The solution involves organic practices of farming plus the introduction of plant-based diets to help slow warming due to methane.
Climate change is a hot topic in global news today as natural disasters continue to flourish across the world which scientists confirm are due to a climate shift caused by humans. Warming of the planet threatens crop yields and risks more extreme weather events which are already appearing more frequently. Human impact on the climate shows up in many forms but one long-term change is currently affecting the people of Madagascar in a detrimental way.
Madagascar is the first country in the world to face a famine directly linked to climate change. Located in the Indian ocean, the island of Madagascar has not seen rain for months and is facing the worst drought seen here in 40 years. The people of this island do not contribute to climate change but are feeling the effects of the actions of the rest of us. Aridity levels in the region are increasing as the global temperature rises. Most of these people are now eating insects and cactus leaves to survive the never-ending drought and crop failure.
From polluted water supplies to untreated sewage and waste from agriculture, the world's water is under constant pressure from pollution. Under the water, the damage can be seen with lifeless coral reefs now being termed as ‘dead zones’. Nitrogen is a dangerous emission and is now called the greatest cause of pollution, but where does it come from?
In the US, agricultural practices are the cause of 80% production of nitrogen in the surrounding environment. These practices related to maintaining livestock also include the use of fertilizers for growing food for these animals, not humans.
Deforestation & Desertification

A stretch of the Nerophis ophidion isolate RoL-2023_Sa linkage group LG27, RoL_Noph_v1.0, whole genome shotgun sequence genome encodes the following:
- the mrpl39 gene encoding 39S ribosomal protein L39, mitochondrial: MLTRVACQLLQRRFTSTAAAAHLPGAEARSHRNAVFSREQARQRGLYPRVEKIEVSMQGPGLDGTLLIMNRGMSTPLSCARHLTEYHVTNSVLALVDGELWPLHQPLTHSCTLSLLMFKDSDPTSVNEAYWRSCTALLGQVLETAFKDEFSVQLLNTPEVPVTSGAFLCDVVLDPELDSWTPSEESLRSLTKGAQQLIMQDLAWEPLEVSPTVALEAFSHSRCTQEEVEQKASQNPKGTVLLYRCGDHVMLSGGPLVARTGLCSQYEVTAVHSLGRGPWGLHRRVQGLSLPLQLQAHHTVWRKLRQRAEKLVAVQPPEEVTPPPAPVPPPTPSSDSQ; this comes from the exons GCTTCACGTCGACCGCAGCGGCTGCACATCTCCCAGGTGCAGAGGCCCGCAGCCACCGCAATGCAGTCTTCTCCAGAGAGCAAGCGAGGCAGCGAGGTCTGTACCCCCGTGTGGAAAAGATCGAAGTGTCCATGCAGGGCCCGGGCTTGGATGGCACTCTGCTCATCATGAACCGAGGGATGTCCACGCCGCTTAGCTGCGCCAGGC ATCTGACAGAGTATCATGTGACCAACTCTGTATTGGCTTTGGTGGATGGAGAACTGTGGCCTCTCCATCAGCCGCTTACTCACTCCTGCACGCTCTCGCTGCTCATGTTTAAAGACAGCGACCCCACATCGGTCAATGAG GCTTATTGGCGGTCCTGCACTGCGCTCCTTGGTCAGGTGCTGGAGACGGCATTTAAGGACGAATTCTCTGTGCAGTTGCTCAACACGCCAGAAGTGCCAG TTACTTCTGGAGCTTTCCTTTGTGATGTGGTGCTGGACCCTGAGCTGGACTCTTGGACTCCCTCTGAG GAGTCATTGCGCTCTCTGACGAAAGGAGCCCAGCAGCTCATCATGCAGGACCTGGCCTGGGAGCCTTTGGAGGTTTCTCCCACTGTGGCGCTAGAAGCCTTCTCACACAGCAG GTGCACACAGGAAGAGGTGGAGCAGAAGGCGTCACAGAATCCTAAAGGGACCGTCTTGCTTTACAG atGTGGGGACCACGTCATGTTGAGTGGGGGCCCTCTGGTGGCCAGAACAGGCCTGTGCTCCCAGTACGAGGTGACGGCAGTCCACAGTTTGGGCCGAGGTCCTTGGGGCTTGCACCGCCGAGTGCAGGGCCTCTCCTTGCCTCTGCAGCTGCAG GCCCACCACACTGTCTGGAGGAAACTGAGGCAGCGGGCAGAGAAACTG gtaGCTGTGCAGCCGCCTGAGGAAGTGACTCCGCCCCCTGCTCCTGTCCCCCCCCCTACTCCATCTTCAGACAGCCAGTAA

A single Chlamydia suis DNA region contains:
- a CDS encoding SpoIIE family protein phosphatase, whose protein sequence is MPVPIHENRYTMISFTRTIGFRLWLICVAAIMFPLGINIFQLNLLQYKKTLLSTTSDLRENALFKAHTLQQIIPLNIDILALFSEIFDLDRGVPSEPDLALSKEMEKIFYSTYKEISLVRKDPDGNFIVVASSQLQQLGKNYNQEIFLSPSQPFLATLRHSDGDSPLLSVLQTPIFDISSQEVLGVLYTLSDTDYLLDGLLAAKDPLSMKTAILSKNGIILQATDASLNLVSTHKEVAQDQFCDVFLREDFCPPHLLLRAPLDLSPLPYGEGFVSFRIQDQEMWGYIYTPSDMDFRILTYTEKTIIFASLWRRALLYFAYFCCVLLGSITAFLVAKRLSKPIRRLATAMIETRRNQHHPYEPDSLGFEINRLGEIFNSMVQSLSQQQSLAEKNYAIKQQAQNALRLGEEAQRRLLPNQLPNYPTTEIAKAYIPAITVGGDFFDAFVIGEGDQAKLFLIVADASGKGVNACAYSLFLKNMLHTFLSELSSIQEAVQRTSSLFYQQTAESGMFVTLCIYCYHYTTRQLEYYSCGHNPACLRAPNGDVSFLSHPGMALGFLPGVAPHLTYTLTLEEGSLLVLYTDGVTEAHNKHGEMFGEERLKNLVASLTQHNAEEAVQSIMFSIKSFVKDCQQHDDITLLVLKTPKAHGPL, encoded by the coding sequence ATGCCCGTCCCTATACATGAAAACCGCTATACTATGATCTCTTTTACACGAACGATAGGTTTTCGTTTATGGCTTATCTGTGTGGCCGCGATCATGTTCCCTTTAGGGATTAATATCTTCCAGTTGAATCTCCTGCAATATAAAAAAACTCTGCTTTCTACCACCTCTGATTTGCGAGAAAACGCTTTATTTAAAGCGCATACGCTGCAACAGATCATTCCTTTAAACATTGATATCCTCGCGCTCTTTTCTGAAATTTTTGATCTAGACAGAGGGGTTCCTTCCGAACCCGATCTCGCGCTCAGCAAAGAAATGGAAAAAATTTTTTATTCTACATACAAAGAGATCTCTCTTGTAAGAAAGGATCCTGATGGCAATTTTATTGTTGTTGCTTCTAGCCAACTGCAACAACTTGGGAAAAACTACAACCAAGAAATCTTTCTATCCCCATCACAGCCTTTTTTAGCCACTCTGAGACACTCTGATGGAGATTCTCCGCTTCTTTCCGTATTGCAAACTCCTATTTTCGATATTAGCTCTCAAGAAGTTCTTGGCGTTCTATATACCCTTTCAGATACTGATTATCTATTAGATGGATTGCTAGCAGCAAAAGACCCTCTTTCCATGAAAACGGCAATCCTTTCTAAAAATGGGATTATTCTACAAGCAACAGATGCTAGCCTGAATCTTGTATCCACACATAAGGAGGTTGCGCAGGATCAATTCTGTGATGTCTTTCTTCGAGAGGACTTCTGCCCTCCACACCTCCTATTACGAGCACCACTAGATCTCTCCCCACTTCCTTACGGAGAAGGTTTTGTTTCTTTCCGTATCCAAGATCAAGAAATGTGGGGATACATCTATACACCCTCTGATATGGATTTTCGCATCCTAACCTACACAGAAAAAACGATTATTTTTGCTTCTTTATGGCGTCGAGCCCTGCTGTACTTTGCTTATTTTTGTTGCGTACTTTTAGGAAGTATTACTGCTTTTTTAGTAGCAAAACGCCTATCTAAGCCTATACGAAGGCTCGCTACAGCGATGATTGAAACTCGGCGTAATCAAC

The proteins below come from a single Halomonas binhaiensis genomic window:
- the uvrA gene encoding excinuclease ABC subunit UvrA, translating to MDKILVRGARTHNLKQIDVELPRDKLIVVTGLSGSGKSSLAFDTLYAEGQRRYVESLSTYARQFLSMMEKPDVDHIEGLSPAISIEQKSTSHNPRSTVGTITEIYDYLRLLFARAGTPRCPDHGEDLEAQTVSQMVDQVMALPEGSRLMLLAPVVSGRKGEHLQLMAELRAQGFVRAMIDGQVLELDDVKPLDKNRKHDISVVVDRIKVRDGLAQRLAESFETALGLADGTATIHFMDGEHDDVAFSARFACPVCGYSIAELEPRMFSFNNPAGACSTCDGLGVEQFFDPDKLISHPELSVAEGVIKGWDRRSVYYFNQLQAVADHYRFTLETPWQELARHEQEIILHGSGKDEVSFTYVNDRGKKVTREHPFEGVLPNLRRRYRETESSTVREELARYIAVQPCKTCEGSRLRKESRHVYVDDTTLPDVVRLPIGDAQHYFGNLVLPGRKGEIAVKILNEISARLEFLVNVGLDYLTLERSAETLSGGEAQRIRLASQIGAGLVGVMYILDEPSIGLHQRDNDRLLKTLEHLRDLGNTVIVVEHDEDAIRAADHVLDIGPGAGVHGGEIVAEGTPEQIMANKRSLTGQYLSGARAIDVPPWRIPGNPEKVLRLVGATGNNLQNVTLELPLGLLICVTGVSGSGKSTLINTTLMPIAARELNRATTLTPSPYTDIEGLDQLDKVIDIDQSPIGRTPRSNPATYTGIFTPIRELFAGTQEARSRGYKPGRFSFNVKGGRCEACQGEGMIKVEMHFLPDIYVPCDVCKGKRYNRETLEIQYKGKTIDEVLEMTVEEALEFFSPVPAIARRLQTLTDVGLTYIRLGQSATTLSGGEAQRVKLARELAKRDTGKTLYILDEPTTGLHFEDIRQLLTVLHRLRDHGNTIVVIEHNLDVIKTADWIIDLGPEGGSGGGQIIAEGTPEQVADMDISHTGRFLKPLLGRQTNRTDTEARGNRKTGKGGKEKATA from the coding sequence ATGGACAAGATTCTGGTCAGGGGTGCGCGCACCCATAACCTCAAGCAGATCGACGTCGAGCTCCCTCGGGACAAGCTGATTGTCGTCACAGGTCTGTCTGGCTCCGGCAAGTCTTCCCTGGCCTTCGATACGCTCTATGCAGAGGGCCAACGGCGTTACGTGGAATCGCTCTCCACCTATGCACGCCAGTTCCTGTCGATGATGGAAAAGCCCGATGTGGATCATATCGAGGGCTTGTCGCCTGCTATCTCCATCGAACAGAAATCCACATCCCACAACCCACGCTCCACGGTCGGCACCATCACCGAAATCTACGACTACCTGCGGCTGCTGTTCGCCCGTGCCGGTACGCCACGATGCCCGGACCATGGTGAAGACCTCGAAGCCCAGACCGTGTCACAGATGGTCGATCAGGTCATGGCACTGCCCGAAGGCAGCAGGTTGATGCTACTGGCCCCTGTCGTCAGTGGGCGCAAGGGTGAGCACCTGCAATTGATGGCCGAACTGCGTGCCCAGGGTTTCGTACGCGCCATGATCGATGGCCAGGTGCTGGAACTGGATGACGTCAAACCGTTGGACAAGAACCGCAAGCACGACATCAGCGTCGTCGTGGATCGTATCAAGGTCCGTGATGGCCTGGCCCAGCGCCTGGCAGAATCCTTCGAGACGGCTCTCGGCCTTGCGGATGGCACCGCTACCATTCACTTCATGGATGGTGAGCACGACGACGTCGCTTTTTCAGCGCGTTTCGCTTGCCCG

The human need to satisfy a meat-based diet is causing the destruction of forests and deserts. As mentioned earlier in this article biodiversity refers to the dependence of one ecosystem on another, yet we are choosing to cut down trees and farm irresponsibly.
Deforestation contributes to the emission of greenhouse gases in the atmosphere as trees needed to trap greenhouse gases are cut down to make way for farmland. In 2018 it was confirmed that half of the world’s tropical forests are now gone due to deforestation practices.
Desertification is due to fertile soil being overused for the purpose of farming or salvaging wood for fuel. Grass cover, plant growth and farming potential disappear as a result. Soil on earth can hold more carbon than the atmosphere but over time due to desertification the world's topsoil has depleted dramatically and the amount of carbon it holds has dropped also leaving it sitting in the atmosphere.
How We Can Help
Raising awareness is one method of acting but actions always speak louder than words. Leading by example through a plant-based diet and/ or a more vegan way of living each day is one way we can contribute to the health of planet Earth. The Eating Our Way to Extinction Movement asks the public to trial a 14-day guided plant-based diet. Other ways to help are to plant a tree and to inform yourself through dedicated events, podcasts and signing up to their newsletter.
Where to Watch
To see the documentary in full you can visit UK and US cinemas where it will be shown from September 16th. Visit the website to find out a cinema theatre near you which is showing ‘Eating Our Way to Extinction’ and book your tickets now.